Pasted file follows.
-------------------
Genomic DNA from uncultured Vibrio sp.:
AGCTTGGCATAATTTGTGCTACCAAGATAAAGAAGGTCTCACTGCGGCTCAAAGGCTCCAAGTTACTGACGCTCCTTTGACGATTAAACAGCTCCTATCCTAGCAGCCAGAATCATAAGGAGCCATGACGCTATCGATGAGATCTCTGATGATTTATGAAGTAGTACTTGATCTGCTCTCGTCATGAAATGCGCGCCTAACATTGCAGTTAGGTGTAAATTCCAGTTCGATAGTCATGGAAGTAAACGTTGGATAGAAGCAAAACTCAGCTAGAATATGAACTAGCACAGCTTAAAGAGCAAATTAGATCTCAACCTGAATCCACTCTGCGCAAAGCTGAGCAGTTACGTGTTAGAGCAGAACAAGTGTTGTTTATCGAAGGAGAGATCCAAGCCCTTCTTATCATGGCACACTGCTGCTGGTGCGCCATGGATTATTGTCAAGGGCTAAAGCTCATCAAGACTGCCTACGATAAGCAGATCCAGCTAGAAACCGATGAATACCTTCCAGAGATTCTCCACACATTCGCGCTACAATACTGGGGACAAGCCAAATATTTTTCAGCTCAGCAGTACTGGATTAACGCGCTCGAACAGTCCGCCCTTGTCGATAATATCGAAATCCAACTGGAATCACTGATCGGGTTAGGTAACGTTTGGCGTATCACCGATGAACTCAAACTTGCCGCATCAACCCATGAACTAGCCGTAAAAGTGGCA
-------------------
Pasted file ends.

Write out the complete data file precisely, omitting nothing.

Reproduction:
Genomic DNA from uncultured Vibrio sp.:
AGCTTGGCATAATTTGTGCTACCAAGATAAAGAAGGTCTCACTGCGGCTCAAAGGCTCCAAGTTACTGACGCTCCTTTGACGATTAAACAGCTCCTATCCTAGCAGCCAGAATCATAAGGAGCCATGACGCTATCGATGAGATCTCTGATGATTTATGAAGTAGTACTTGATCTGCTCTCGTCATGAAATGCGCGCCTAACATTGCAGTTAGGTGTAAATTCCAGTTCGATAGTCATGGAAGTAAACGTTGGATAGAAGCAAAACTCAGCTAGAATATGAACTAGCACAGCTTAAAGAGCAAATTAGATCTCAACCTGAATCCACTCTGCGCAAAGCTGAGCAGTTACGTGTTAGAGCAGAACAAGTGTTGTTTATCGAAGGAGAGATCCAAGCCCTTCTTATCATGGCACACTGCTGCTGGTGCGCCATGGATTATTGTCAAGGGCTAAAGCTCATCAAGACTGCCTACGATAAGCAGATCCAGCTAGAAACCGATGAATACCTTCCAGAGATTCTCCACACATTCGCGCTACAATACTGGGGACAAGCCAAATATTTTTCAGCTCAGCAGTACTGGATTAACGCGCTCGAACAGTCCGCCCTTGTCGATAATATCGAAATCCAACTGGAATCACTGATCGGGTTAGGTAACGTTTGGCGTATCACCGATGAACTCAAACTTGCCGCATCAACCCATGAACTAGCCGTAAAAGTGGCA